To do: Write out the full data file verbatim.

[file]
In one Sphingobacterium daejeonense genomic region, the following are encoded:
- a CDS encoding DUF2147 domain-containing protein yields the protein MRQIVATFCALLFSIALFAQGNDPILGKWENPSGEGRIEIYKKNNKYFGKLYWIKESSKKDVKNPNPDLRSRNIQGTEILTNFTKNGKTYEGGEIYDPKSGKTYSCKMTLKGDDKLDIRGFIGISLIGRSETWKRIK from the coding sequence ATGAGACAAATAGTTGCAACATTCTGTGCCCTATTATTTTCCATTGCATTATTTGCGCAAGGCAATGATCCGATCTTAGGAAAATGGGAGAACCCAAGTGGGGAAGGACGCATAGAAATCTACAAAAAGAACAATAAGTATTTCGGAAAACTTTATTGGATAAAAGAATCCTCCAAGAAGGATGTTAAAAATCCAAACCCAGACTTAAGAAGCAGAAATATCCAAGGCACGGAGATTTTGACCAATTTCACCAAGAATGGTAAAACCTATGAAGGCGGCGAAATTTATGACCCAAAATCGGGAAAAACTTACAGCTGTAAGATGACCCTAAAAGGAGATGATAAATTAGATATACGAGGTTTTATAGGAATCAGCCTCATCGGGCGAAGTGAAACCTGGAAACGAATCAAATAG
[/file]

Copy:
In one Sphingobacterium daejeonense genomic region, the following are encoded:
- a CDS encoding DUF2147 domain-containing protein yields the protein MRQIVATFCALLFSIALFAQGNDPILGKWENPSGEGRIEIYKKNNKYFGKLYWIKESSKKDVKNPNPDLRSRNIQGTEILTNFTKNGKTYEGGEIYDPKSGKTYSCKMTLKGDDKLDIRGFIGISLIGRSETWKRIK from the coding sequence ATGAGACAAATAGTTGCAACATTCTGTGCCCTATTATTTTCCATTGCATTATTTGCGCAAGGCAATGATCCGATCTTAGGAAAATGGGAGAACCCAAGTGGGGAAGGACGCATAGAAATCTACAAAAAGAACAATAAGTATTTCGGAAAACTTTATTGGATAAAAGAATCCTCCAAGAAGGATGTTAAAAATCCAAACCCAGACTTAAGAAGCAGAAATATCCAAGGCACGGAGATTTTGACCAATTTCACCAAGAATGGTAAAACCTATGAAGGCGGCGAAATTTATGACCCAAAATCGGGAAAAACTTACAGCTGTAAGATGACCCTAAAAGGAGATGATAAATTAGATATACGAGGTTTTATAGGAATCAGCCTCATCGGGCGAAGTGAAACCTGGAAACGAATCAAATAG